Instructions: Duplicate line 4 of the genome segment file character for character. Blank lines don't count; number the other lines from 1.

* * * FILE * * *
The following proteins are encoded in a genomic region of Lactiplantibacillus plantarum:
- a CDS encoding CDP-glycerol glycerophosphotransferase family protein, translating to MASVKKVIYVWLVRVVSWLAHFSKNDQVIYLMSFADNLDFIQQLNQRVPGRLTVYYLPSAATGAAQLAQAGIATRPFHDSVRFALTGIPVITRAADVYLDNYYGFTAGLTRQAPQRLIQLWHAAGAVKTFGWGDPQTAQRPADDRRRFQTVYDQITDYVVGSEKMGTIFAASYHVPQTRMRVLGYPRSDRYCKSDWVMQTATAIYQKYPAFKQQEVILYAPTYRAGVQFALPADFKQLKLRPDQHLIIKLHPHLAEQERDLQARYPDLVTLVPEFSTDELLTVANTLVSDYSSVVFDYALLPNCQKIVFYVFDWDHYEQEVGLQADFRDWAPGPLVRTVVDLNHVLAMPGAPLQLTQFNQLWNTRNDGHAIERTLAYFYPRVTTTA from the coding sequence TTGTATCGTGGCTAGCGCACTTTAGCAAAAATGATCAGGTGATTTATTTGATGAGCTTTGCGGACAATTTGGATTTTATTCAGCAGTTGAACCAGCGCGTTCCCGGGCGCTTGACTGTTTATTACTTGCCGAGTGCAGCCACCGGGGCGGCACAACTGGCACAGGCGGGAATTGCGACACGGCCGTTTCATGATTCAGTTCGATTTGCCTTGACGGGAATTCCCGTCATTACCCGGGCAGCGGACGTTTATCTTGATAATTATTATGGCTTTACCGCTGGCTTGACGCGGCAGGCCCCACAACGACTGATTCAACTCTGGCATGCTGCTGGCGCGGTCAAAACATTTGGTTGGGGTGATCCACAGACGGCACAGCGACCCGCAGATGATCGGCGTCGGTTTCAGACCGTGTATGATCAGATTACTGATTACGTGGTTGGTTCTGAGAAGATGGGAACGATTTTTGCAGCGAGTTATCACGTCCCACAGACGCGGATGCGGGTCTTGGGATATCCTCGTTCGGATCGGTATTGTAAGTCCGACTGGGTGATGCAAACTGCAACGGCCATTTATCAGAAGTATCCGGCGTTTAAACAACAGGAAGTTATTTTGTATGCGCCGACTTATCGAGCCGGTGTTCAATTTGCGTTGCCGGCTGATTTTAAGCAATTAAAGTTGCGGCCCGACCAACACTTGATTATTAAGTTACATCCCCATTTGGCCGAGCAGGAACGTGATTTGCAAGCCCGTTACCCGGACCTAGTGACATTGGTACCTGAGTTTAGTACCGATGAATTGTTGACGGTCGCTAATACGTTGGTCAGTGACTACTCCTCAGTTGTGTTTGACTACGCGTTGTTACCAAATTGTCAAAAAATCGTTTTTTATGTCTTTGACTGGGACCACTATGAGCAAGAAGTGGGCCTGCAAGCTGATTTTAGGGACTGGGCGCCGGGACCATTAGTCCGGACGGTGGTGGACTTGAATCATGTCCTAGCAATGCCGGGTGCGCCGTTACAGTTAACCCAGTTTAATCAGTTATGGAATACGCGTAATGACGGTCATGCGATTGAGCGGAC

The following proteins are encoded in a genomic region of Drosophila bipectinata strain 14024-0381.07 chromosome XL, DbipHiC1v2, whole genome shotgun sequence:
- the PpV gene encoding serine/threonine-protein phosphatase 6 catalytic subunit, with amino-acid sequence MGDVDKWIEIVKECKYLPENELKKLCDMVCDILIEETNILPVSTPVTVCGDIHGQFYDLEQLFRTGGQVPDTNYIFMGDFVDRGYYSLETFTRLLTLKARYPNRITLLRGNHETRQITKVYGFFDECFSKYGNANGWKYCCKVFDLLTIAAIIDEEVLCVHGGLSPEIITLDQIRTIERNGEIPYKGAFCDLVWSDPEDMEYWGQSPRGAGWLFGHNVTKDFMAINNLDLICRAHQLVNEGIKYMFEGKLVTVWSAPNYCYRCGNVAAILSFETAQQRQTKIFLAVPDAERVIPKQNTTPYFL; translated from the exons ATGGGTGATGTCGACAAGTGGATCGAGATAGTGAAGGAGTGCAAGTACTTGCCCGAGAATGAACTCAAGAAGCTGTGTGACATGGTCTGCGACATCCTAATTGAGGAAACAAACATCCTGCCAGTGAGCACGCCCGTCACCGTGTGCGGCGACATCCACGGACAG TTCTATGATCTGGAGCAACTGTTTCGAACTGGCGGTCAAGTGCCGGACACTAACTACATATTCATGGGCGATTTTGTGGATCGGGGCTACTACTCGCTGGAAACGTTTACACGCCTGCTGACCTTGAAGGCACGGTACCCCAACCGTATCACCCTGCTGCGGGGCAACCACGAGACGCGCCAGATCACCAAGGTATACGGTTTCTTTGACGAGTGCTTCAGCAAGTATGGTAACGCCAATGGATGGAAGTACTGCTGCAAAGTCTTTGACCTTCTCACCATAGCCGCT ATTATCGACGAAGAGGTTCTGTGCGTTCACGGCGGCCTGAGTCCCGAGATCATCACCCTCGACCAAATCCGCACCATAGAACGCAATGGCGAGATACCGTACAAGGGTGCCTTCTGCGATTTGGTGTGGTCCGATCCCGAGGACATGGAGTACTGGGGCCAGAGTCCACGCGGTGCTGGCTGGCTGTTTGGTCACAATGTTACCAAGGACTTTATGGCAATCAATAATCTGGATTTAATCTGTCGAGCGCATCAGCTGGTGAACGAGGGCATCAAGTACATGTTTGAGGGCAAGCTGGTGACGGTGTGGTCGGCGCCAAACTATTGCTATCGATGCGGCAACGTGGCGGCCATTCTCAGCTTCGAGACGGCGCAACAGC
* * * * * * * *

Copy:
- the PpV gene encoding serine/threonine-protein phosphatase 6 catalytic subunit, with amino-acid sequence MGDVDKWIEIVKECKYLPENELKKLCDMVCDILIEETNILPVSTPVTVCGDIHGQFYDLEQLFRTGGQVPDTNYIFMGDFVDRGYYSLETFTRLLTLKARYPNRITLLRGNHETRQITKVYGFFDECFSKYGNANGWKYCCKVFDLLTIAAIIDEEVLCVHGGLSPEIITLDQIRTIERNGEIPYKGAFCDLVWSDPEDMEYWGQSPRGAGWLFGHNVTKDFMAINNLDLICRAHQLVNEGIKYMFEGKLVTVWSAPNYCYRCGNVAAILSFETAQQRQTKIFLAVPDAERVIPKQNTTPYFL; translated from the exons ATGGGTGATGTCGACAAGTGGATCGAGATAGTGAAGGAGTGCAAGTACTTGCCCGAGAATGAACTCAAGAAGCTGTGTGACATGGTCTGCGACATCCTAATTGAGGAAACAAACATCCTGCCAGTGAGCACGCCCGTCACCGTGTGCGGCGACATCCACGGACAG TTCTATGATCTGGAGCAACTGTTTCGAACTGGCGGTCAAGTGCCGGACACTAACTACATATTCATGGGCGATTTTGTGGATCGGGGCTACTACTCGCTGGAAACGTTTACACGCCTGCTGACCTTGAAGGCACGGTACCCCAACCGTATCACCCTGCTGCGGGGCAACCACGAGACGCGCCAGATCACCAAGGTATACGGTTTCTTTGACGAGTGCTTCAGCAAGTATGGTAACGCCAATGGATGGAAGTACTGCTGCAAAGTCTTTGACCTTCTCACCATAGCCGCT ATTATCGACGAAGAGGTTCTGTGCGTTCACGGCGGCCTGAGTCCCGAGATCATCACCCTCGACCAAATCCGCACCATAGAACGCAATGGCGAGATACCGTACAAGGGTGCCTTCTGCGATTTGGTGTGGTCCGATCCCGAGGACATGGAGTACTGGGGCCAGAGTCCACGCGGTGCTGGCTGGCTGTTTGGTCACAATGTTACCAAGGACTTTATGGCAATCAATAATCTGGATTTAATCTGTCGAGCGCATCAGCTGGTGAACGAGGGCATCAAGTACATGTTTGAGGGCAAGCTGGTGACGGTGTGGTCGGCGCCAAACTATTGCTATCGATGCGGCAACGTGGCGGCCATTCTCAGCTTCGAGACGGCGCAACAGC